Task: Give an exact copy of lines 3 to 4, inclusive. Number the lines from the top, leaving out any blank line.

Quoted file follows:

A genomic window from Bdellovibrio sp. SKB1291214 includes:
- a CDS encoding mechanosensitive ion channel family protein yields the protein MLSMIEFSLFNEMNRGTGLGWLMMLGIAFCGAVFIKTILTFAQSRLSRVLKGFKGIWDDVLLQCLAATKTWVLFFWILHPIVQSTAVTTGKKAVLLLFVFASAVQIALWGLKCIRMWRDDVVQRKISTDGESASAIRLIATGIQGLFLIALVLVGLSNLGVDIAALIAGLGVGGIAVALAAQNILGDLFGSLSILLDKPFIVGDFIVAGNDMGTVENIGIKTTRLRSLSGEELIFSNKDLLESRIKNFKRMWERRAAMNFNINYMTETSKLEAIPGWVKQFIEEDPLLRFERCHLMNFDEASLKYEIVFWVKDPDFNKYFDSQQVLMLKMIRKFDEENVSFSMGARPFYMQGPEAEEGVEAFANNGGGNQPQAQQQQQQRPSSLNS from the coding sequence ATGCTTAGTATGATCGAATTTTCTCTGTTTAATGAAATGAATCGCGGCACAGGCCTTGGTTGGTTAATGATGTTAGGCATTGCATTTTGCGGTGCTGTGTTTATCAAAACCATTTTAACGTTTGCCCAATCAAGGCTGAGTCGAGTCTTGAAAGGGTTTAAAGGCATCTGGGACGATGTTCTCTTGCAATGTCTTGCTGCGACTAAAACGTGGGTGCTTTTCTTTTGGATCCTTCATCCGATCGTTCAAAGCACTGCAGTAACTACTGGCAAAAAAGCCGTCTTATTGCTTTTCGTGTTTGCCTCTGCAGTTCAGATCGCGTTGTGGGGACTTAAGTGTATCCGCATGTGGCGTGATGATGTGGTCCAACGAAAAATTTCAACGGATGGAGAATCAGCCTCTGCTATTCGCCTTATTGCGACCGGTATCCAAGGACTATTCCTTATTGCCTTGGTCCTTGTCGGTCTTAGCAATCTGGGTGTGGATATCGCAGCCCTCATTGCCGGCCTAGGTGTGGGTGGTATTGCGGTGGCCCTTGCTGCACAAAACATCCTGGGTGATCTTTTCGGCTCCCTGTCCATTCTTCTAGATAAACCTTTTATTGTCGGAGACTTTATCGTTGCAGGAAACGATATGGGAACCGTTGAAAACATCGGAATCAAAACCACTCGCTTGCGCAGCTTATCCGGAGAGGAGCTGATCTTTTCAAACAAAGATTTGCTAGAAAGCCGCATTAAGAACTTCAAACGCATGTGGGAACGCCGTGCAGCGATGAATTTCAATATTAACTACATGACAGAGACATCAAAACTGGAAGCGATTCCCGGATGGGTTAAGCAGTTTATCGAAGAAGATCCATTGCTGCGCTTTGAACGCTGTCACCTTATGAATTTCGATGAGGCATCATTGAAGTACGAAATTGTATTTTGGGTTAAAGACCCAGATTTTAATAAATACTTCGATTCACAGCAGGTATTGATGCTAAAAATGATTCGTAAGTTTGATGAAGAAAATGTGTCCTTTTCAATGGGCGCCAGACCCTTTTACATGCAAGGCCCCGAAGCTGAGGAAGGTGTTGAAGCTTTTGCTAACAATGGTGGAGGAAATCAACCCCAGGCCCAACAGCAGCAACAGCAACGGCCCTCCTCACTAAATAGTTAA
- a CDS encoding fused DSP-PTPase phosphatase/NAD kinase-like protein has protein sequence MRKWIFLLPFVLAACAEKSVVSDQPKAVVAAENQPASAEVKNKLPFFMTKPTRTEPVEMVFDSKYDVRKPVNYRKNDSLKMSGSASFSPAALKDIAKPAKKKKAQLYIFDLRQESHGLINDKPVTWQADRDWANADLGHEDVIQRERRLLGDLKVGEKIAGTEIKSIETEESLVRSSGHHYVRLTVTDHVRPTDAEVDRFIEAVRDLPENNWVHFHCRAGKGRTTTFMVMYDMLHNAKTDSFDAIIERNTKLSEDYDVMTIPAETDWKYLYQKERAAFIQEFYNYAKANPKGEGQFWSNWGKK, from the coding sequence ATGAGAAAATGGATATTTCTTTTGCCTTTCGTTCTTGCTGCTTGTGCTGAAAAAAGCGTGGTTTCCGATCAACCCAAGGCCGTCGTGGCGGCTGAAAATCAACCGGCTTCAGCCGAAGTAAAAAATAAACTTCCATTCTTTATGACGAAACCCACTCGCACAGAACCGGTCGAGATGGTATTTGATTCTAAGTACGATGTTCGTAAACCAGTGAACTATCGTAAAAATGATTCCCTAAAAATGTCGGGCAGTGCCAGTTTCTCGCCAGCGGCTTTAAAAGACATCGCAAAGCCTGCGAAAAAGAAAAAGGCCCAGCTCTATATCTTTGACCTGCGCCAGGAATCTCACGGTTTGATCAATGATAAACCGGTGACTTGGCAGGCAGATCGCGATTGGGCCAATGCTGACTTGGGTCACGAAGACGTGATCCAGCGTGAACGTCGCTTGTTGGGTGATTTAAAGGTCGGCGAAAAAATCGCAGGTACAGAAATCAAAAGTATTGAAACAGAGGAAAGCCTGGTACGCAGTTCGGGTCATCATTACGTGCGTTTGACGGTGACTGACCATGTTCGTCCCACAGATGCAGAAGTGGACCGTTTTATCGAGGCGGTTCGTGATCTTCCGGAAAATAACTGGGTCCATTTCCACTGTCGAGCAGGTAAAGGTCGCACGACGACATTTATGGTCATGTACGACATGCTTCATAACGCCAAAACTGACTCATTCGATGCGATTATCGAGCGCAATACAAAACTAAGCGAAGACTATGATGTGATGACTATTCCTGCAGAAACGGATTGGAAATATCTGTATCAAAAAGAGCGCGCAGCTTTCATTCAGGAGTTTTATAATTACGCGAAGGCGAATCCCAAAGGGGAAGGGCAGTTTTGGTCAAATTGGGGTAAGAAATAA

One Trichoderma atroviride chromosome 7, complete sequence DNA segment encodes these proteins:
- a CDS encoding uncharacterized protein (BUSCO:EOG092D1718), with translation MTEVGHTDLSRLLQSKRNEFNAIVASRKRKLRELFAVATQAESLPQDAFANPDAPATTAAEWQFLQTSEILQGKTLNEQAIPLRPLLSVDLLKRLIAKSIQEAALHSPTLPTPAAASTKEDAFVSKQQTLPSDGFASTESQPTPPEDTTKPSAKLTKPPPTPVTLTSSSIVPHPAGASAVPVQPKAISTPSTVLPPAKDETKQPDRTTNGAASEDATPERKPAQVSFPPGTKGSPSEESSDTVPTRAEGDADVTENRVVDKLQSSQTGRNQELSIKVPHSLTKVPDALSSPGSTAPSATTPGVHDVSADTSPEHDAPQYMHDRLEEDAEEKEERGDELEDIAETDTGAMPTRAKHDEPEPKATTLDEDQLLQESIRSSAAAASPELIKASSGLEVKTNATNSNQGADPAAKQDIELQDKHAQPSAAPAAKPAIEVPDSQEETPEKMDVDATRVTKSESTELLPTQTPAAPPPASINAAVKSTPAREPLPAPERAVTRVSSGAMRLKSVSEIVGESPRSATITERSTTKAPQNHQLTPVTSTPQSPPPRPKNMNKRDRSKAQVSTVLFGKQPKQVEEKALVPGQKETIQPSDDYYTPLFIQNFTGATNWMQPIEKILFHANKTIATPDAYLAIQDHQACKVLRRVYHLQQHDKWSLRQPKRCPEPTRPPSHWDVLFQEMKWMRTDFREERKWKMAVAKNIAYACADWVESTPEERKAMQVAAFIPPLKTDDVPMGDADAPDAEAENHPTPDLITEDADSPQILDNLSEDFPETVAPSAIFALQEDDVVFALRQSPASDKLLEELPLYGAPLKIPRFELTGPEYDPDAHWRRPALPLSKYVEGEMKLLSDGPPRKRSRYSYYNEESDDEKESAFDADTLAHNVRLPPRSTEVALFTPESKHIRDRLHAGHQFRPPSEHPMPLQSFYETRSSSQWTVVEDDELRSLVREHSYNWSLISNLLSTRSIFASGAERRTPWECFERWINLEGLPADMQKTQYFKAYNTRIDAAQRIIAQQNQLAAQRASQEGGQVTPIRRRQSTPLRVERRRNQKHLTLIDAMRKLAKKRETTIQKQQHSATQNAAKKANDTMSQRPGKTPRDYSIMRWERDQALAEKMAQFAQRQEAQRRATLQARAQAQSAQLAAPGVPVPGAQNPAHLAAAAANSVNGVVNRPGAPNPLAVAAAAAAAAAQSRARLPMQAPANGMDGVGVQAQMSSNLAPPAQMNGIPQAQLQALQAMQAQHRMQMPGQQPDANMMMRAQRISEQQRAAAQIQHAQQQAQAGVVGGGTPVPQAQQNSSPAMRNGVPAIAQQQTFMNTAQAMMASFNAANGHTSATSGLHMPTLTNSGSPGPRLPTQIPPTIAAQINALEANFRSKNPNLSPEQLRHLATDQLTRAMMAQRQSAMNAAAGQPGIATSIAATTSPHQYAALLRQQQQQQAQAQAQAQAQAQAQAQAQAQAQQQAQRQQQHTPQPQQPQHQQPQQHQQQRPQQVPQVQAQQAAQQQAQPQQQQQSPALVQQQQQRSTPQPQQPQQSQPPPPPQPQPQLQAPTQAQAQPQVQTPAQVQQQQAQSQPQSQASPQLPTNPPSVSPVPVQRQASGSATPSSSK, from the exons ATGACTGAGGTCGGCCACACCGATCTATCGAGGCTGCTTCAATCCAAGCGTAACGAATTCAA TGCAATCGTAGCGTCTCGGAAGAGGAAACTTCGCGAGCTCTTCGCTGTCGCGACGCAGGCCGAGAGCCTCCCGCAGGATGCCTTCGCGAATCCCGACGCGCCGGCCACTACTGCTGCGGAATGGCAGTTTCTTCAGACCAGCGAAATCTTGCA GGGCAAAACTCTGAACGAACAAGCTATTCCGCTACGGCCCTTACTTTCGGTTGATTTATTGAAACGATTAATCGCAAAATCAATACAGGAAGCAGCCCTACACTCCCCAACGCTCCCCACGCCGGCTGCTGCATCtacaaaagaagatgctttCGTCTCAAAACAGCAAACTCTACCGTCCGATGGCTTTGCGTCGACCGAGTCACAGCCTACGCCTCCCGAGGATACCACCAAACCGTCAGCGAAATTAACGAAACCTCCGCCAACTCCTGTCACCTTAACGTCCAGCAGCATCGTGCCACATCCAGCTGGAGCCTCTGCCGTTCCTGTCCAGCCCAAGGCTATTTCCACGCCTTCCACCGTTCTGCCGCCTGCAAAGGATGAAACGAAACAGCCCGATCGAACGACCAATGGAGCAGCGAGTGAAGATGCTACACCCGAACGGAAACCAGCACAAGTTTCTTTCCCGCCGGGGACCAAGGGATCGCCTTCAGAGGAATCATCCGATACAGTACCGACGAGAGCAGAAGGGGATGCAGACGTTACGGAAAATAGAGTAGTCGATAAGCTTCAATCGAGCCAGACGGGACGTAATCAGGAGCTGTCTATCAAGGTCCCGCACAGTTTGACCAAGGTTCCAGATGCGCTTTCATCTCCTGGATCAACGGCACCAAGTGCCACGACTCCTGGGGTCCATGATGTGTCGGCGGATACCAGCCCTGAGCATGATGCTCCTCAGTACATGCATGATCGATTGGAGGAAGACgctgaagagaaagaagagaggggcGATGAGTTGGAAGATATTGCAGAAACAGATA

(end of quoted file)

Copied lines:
- a CDS encoding fused DSP-PTPase phosphatase/NAD kinase-like protein has protein sequence MRKWIFLLPFVLAACAEKSVVSDQPKAVVAAENQPASAEVKNKLPFFMTKPTRTEPVEMVFDSKYDVRKPVNYRKNDSLKMSGSASFSPAALKDIAKPAKKKKAQLYIFDLRQESHGLINDKPVTWQADRDWANADLGHEDVIQRERRLLGDLKVGEKIAGTEIKSIETEESLVRSSGHHYVRLTVTDHVRPTDAEVDRFIEAVRDLPENNWVHFHCRAGKGRTTTFMVMYDMLHNAKTDSFDAIIERNTKLSEDYDVMTIPAETDWKYLYQKERAAFIQEFYNYAKANPKGEGQFWSNWGKK, from the coding sequence ATGAGAAAATGGATATTTCTTTTGCCTTTCGTTCTTGCTGCTTGTGCTGAAAAAAGCGTGGTTTCCGATCAACCCAAGGCCGTCGTGGCGGCTGAAAATCAACCGGCTTCAGCCGAAGTAAAAAATAAACTTCCATTCTTTATGACGAAACCCACTCGCACAGAACCGGTCGAGATGGTATTTGATTCTAAGTACGATGTTCGTAAACCAGTGAACTATCGTAAAAATGATTCCCTAAAAATGTCGGGCAGTGCCAGTTTCTCGCCAGCGGCTTTAAAAGACATCGCAAAGCCTGCGAAAAAGAAAAAGGCCCAGCTCTATATCTTTGACCTGCGCCAGGAATCTCACGGTTTGATCAATGATAAACCGGTGACTTGGCAGGCAGATCGCGATTGGGCCAATGCTGACTTGGGTCACGAAGACGTGATCCAGCGTGAACGTCGCTTGTTGGGTGATTTAAAGGTCGGCGAAAAAATCGCAGGTACAGAAATCAAAAGTATTGAAACAGAGGAAAGCCTGGTACGCAGTTCGGGTCATCATTACGTGCGTTTGACGGTGACTGACCATGTTCGTCCCACAGATGCAGAAGTGGACCGTTTTATCGAGGCGGTTCGTGATCTTCCGGAAAATAACTGGGTCCATTTCCACTGTCGAGCAGGTAAAGGTCGCACGACGACATTTATGGTCATGTACGACATGCTTCATAACGCCAAAACTGACTCATTCGATGCGATTATCGAGCGCAATACAAAACTAAGCGAAGACTATGATGTGATGACTATTCCTGCAGAAACGGATTGGAAATATCTGTATCAAAAAGAGCGCGCAGCTTTCATTCAGGAGTTTTATAATTACGCGAAGGCGAATCCCAAAGGGGAAGGGCAGTTTTGGTCAAATTGGGGTAAGAAATAA

One Trichoderma atroviride chromosome 7, complete sequence DNA segment encodes these proteins: